Dr. Kenney’s Friday 5 Spot
On Fridays I like to share some of the experiences I’ve had during the week with patients and in my personal life that I’ve found significant in some way. I like to share them in hopes that you might find value in them and have something resonate with you in your life.
A nice moment recently. This past season one of the boys I’ve coached for several years has had a very tough go of it. It’s been especially frustrating for him because he was coming off an amazing season last time out. He went from catching everything and making big plays to dropping pass after pass. We worked with him a lot, but it never clicked like it had for him and after a while the quarterback lost faith in him, and the ball went to him less. You could just tell his confidence was gone.
During our last game this past weekend we got near the goal line and the other team called a time out so my team (and oldest son who was my fill in assistant for the day) was surrounding me waiting for me to call the play. I told the player I just mentioned to look me in the eyes, and I said “I’m calling this one for you because I believe in you. I want you to believe in yourself, catch it and score. Can you do that?” He said he could. And he did. I then had a nice moment with him as he ran off the field. Later, my older son said “You’re usually so fired up when you’re coaching but that was a nice heartwarming moment and I’m glad I was there for it. That was cool.” I certainly didn’t throw the pass or catch it, so I deserve no credit, but I think sometimes it’s important to let someone who is maybe a bit down know that you’re still there for them.
A great reminder about exercise. I finished coaching my team for the season on Saturday and it’s always a let down for me when I’m done and it’s over. After the game, my wife mentioned that she started an email address for my late brother-in-law (her youngest brother) so that we can email him as kind of like a shared journal for us to keep of him. That night I wrote to him, and it was emotional for me. Sunday morning, I woke up and feeling overwhelmed, anxious, and not myself. I decided had to do something, so I put my daughter in the jogging stroller and off we went for a 5-mile run.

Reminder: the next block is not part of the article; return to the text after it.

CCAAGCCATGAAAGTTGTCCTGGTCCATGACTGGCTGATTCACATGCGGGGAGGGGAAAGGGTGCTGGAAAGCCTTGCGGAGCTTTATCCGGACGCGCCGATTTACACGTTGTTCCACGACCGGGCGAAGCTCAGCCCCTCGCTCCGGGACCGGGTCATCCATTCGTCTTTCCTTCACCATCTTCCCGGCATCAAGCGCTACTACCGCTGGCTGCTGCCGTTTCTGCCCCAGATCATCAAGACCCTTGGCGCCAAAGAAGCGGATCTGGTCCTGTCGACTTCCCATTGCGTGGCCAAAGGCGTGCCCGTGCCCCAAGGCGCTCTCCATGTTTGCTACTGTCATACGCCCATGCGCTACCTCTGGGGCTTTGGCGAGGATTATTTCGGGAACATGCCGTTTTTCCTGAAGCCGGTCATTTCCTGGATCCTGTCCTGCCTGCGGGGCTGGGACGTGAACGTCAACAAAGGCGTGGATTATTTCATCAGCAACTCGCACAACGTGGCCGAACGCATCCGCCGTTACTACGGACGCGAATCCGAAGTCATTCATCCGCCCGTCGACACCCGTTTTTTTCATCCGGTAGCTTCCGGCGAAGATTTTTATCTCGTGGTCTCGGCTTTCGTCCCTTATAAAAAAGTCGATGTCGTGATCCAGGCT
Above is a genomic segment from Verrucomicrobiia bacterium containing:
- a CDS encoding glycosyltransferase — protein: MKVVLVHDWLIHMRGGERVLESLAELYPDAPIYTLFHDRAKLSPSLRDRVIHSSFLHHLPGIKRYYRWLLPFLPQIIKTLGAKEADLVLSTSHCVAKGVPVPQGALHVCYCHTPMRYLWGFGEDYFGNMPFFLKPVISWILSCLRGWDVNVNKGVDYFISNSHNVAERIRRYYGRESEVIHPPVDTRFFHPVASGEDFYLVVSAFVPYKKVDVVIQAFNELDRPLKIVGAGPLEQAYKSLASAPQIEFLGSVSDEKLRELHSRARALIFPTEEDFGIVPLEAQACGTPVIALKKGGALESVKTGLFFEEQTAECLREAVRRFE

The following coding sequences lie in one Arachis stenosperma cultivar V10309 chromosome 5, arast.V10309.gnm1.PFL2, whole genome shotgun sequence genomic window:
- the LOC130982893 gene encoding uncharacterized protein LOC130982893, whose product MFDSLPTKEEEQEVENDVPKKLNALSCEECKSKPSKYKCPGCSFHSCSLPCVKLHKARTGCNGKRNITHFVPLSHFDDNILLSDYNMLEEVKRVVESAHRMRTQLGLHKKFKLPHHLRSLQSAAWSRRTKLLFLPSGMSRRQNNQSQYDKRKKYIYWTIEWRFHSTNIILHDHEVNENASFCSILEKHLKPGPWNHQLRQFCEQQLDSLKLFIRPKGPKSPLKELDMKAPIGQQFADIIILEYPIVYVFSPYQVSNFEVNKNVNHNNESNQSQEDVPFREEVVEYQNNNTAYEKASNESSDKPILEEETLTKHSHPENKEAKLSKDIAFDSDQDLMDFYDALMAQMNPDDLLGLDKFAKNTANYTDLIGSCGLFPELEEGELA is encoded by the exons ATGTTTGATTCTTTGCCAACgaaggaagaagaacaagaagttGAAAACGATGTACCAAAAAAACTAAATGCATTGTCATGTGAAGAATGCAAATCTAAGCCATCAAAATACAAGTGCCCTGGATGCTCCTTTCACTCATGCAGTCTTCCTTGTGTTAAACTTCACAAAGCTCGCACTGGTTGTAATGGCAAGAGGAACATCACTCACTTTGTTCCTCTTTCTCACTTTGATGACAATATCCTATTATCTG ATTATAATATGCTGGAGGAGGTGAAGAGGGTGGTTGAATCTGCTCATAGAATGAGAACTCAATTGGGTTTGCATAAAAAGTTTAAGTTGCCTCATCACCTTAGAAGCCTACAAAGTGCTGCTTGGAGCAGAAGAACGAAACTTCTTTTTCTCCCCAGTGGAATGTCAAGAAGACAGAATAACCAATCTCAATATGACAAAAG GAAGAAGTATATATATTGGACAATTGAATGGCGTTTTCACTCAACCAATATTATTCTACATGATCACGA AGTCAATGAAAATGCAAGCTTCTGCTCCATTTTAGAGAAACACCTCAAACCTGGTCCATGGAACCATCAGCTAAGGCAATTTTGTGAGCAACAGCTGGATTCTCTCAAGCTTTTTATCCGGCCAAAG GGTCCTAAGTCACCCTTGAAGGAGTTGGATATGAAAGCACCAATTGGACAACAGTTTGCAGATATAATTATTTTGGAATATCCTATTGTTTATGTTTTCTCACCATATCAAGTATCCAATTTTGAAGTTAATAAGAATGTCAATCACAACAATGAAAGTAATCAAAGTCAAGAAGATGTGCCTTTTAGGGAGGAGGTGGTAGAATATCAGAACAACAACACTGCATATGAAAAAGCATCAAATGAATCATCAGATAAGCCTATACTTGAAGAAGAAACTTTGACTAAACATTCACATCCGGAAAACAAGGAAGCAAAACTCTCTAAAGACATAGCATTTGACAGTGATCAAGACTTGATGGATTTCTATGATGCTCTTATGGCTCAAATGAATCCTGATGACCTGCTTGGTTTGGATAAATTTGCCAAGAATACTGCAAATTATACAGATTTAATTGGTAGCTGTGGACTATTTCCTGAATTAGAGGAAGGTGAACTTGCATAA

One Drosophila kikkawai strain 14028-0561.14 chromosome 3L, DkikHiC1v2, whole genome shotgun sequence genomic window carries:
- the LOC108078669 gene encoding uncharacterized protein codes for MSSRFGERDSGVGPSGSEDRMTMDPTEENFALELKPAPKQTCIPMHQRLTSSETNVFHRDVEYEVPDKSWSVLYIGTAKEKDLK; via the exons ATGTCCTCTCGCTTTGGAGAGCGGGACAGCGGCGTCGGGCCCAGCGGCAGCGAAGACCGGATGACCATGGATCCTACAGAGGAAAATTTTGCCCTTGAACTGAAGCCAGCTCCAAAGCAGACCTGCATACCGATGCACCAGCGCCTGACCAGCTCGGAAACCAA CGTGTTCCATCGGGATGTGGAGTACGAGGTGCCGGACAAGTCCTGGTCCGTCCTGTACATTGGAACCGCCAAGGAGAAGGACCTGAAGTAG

Almost immediately during that run (and especially after), I felt like a different person. The anxiety had subsided, and I felt clear-headed and myself again. This was a great reminder for me about. The physiology of exercise is truly amazing and does so much more than tone our bodies. Rather than dwell on feeling sad or try and numb the pain with substances, get out and get some endorphins (the feel-good chemicals) going and you’ll notice an instant improvement in how you feel.
A great question to ask yourself. In the book “Atomic Habits” (excellent book!) the author makes the point that our habits form our identity. As an example, if you regularly write each week, then part of your identity is that of a writer. If you don’t write, this would not be the case even if you wanted to think of yourself as one. So, the question to ask yourself is as of this second right now, what are your most common habits? What do those habits say about who you are?
I like this simple viewpoint. Regardless of where your life is at, you can begin changing your identity through habits at any time you choose. If you’re out of shape and have 50 pounds to lose but are now trying to exercise and eat better, then your identity is that of someone who is getting in shape. If you’re broke, start following habits that someone with money might. Give real thought to your habits and what they say about you and what you’d like them to say about you.
A valuable lesson I I’ve taken from my races. Due to COVID, I have not had an opportunity to compete in a legitimate race since March 2020. This week I registered one that will take place in late July and am excited again. I was speaking with someone who is doing the same race and competing in an ultramarathon (generally 31 miles minimum up to 100 miles or more) for the first time and they asked me quite a few questions. One of the things I expressed to them was that these types of races mirror the feelings and emotions that everyday life gives us. In other words, you’ll physically exert and challenge your body but will come away with many valuable lessons that apply to life in general. I was then asked to provide an example.
The most valuable lesson I’ve learned in these types of races is that things will always get better, and things will always get worse. The trick is to just accept this and never get too high or too low. When you’re going great, enjoy the heck out of it and take full advantage. When you’re in a low spot, keep fighting and realize that things will soon improve somehow. Both extremes are equally valuable and necessary. There are times in races where I’ll feel horrible for hours and then great for hours, it just depends. Life is no different – there are ups and downs and ultimately the key is to just keep moving forward. Sometimes this will happen with speed and enthusiasm. Other times it’ll be slow and begrudgingly. Ultimately, it doesn’t matter so long as you’re putting one foot in front of the other and making progress. True in races, even more true in life.
Some quotes I love.
“Talk about your blessings more than you talk about your burdens.” – Tim Tebow
“When they say you can’t do it, do it twice and take pics.”
“Most people don’t really want the truth. They just want constant reassurance that what they believe is the truth.”
“Either I will find a way, or I will make one.” – Philip Sidney
“Sick until proven healthy is the same as guilty until proven innocent.”
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